Nonsynaptic Plasticity - Higher Brain Function - Long-term Associative Memory - Memory Storage

Memory Storage

Nonsynaptic activity in the cell is usually expressed as changes in neuronal excitability. This occurs through modulation of membrane components, such as resting and voltage-gated channels and ion pumps. Nonsynaptic processes are thought to be involved in memory storage. One possible mechanism of this action involves marking a neuron that has been recently active with changes in excitability. This would help to link temporally separated stimuli. Another potential mechanism comes from a computational model that indicates that nonsynaptic plasticity may prime circuits for modification in learning because excitability changes may regulate the threshold for synaptic plasticity.

The storage capacity of synaptic based memory storage systems is very large, making it an attractive mechanism to study. There are approximately 104 synapses per neuron and 1011 neurons in the human brain. Nonsynaptic plasticity is often overlooked simply because its storage capacity is not as high. Regulating the density of ion channels in the axon and soma of a neuron would change the throughput and affect all of the synapses. Therefore, its storage capacity would be significantly less than that of synaptic plasticity.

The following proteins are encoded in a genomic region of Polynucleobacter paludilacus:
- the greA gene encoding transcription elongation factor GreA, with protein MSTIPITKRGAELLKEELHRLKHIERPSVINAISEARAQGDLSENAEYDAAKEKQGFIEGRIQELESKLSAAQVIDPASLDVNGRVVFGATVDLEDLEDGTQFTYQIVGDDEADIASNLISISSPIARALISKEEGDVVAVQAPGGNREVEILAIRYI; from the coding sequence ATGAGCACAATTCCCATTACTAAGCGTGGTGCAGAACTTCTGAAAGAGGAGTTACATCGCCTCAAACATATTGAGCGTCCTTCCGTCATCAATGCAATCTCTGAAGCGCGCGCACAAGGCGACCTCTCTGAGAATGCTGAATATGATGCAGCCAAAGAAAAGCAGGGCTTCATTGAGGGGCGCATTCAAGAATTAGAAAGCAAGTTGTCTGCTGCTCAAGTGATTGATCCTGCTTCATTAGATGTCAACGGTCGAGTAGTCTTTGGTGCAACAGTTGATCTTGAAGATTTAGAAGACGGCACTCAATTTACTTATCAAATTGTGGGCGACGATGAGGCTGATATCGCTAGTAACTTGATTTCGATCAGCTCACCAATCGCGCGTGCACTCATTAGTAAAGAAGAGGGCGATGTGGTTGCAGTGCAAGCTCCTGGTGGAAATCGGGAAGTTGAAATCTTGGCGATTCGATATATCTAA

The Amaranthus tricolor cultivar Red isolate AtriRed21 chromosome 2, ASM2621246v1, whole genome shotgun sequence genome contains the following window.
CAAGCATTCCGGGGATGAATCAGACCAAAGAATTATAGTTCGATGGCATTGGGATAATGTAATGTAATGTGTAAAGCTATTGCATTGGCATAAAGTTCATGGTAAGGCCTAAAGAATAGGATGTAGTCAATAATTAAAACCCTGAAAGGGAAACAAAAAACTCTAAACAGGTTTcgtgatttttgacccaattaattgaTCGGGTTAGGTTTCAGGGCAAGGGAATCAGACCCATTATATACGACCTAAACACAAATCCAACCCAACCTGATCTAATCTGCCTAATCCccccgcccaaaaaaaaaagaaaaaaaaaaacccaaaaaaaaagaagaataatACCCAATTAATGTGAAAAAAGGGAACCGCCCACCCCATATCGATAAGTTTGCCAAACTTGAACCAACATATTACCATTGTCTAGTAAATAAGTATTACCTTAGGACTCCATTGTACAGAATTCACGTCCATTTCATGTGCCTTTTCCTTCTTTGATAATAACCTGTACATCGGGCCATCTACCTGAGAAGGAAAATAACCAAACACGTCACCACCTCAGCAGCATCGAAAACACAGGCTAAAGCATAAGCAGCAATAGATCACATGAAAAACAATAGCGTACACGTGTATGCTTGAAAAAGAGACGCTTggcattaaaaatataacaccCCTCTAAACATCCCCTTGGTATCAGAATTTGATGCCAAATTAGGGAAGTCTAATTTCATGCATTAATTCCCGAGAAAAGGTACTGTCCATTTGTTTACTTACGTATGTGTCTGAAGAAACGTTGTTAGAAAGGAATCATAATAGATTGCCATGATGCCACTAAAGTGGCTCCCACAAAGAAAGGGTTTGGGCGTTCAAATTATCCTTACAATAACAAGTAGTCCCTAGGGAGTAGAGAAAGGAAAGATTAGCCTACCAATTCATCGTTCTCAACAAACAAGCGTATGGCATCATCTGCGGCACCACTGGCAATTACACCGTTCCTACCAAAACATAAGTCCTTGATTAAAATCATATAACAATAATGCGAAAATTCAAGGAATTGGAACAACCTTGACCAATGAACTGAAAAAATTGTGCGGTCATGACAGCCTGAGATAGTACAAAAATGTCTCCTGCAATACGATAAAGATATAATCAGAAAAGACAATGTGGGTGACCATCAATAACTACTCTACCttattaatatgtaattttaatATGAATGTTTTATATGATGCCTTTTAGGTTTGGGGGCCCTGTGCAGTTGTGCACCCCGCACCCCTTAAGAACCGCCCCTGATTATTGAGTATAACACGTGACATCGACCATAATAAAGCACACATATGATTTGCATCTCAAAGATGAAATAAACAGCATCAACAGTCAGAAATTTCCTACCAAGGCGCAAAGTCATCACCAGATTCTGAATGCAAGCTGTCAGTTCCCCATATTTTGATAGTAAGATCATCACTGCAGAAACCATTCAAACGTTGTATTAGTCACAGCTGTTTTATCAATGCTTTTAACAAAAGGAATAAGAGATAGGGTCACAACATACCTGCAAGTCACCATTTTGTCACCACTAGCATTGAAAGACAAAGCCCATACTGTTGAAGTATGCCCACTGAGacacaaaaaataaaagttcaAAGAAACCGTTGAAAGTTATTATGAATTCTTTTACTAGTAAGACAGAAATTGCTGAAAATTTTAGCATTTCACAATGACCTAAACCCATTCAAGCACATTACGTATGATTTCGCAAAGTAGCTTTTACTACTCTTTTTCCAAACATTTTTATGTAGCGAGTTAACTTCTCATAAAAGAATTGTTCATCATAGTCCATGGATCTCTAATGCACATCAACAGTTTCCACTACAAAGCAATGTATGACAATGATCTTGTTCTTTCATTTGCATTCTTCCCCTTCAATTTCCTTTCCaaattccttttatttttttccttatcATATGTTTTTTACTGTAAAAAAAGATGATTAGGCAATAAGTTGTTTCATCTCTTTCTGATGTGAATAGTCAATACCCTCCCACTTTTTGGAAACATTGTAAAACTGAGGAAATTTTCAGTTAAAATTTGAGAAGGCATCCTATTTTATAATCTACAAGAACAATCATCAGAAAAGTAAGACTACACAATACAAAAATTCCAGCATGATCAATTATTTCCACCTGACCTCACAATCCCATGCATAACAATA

While its storage capacity is too low to make it the sole mechanism for storage, nonsynaptic plasticity could contribute to synaptic storage methods. It has been shown that the modulation of ion channels can occur in regions as small as specific dendrites. This specificity makes the storage capacity of nonsynaptic plasticity larger than if it were taken to be whole neuron modulation. Procedural memories are a good fit for this type of storage system because they do not require the high specificity that declarative memories do. Generalization of motor tasks and conditioned stimuli could be an efficient way to store this information.

Read more about this topic:  Nonsynaptic Plasticity, Higher Brain Function, Long-term Associative Memory

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